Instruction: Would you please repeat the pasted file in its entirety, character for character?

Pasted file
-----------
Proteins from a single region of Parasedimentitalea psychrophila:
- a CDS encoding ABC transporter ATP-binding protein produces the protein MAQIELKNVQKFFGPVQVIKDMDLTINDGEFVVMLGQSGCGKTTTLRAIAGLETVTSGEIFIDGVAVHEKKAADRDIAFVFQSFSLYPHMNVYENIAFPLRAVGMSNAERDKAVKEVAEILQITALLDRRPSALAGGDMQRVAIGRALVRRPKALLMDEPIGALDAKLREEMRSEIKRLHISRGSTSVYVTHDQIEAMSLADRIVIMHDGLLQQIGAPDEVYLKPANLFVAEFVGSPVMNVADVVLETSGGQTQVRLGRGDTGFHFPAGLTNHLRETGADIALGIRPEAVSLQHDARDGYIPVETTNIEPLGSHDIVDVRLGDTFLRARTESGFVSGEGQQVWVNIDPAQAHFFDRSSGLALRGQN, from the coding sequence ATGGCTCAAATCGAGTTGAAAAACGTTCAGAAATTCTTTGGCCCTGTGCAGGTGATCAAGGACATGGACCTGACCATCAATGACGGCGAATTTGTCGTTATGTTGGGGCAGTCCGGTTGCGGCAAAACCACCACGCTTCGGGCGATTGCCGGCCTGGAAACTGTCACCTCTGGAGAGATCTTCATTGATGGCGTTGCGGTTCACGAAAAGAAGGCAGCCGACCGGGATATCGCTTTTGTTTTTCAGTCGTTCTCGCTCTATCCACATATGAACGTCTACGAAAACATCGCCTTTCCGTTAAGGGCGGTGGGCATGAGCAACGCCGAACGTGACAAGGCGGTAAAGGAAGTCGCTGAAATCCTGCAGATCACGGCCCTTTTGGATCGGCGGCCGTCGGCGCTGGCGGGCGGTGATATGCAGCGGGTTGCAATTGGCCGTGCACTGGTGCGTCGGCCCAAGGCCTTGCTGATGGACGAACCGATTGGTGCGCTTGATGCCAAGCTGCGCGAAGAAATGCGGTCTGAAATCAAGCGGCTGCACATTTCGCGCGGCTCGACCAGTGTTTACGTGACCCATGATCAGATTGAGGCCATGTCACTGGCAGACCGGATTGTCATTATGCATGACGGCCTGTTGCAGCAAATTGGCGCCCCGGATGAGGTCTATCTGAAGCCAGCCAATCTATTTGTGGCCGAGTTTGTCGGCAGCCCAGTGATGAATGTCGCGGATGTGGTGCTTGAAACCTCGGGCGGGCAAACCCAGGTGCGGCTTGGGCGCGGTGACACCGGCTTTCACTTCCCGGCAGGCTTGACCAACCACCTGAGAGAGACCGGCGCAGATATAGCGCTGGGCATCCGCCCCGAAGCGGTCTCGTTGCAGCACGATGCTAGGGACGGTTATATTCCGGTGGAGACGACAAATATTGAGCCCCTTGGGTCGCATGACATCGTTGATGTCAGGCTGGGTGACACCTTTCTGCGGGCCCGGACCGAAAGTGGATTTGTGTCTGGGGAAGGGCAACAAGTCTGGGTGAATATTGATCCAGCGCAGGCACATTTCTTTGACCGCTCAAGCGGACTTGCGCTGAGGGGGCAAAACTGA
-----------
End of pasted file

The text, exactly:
Proteins from a single region of Parasedimentitalea psychrophila:
- a CDS encoding ABC transporter ATP-binding protein produces the protein MAQIELKNVQKFFGPVQVIKDMDLTINDGEFVVMLGQSGCGKTTTLRAIAGLETVTSGEIFIDGVAVHEKKAADRDIAFVFQSFSLYPHMNVYENIAFPLRAVGMSNAERDKAVKEVAEILQITALLDRRPSALAGGDMQRVAIGRALVRRPKALLMDEPIGALDAKLREEMRSEIKRLHISRGSTSVYVTHDQIEAMSLADRIVIMHDGLLQQIGAPDEVYLKPANLFVAEFVGSPVMNVADVVLETSGGQTQVRLGRGDTGFHFPAGLTNHLRETGADIALGIRPEAVSLQHDARDGYIPVETTNIEPLGSHDIVDVRLGDTFLRARTESGFVSGEGQQVWVNIDPAQAHFFDRSSGLALRGQN, from the coding sequence ATGGCTCAAATCGAGTTGAAAAACGTTCAGAAATTCTTTGGCCCTGTGCAGGTGATCAAGGACATGGACCTGACCATCAATGACGGCGAATTTGTCGTTATGTTGGGGCAGTCCGGTTGCGGCAAAACCACCACGCTTCGGGCGATTGCCGGCCTGGAAACTGTCACCTCTGGAGAGATCTTCATTGATGGCGTTGCGGTTCACGAAAAGAAGGCAGCCGACCGGGATATCGCTTTTGTTTTTCAGTCGTTCTCGCTCTATCCACATATGAACGTCTACGAAAACATCGCCTTTCCGTTAAGGGCGGTGGGCATGAGCAACGCCGAACGTGACAAGGCGGTAAAGGAAGTCGCTGAAATCCTGCAGATCACGGCCCTTTTGGATCGGCGGCCGTCGGCGCTGGCGGGCGGTGATATGCAGCGGGTTGCAATTGGCCGTGCACTGGTGCGTCGGCCCAAGGCCTTGCTGATGGACGAACCGATTGGTGCGCTTGATGCCAAGCTGCGCGAAGAAATGCGGTCTGAAATCAAGCGGCTGCACATTTCGCGCGGCTCGACCAGTGTTTACGTGACCCATGATCAGATTGAGGCCATGTCACTGGCAGACCGGATTGTCATTATGCATGACGGCCTGTTGCAGCAAATTGGCGCCCCGGATGAGGTCTATCTGAAGCCAGCCAATCTATTTGTGGCCGAGTTTGTCGGCAGCCCAGTGATGAATGTCGCGGATGTGGTGCTTGAAACCTCGGGCGGGCAAACCCAGGTGCGGCTTGGGCGCGGTGACACCGGCTTTCACTTCCCGGCAGGCTTGACCAACCACCTGAGAGAGACCGGCGCAGATATAGCGCTGGGCATCCGCCCCGAAGCGGTCTCGTTGCAGCACGATGCTAGGGACGGTTATATTCCGGTGGAGACGACAAATATTGAGCCCCTTGGGTCGCATGACATCGTTGATGTCAGGCTGGGTGACACCTTTCTGCGGGCCCGGACCGAAAGTGGATTTGTGTCTGGGGAAGGGCAACAAGTCTGGGTGAATATTGATCCAGCGCAGGCACATTTCTTTGACCGCTCAAGCGGACTTGCGCTGAGGGGGCAAAACTGA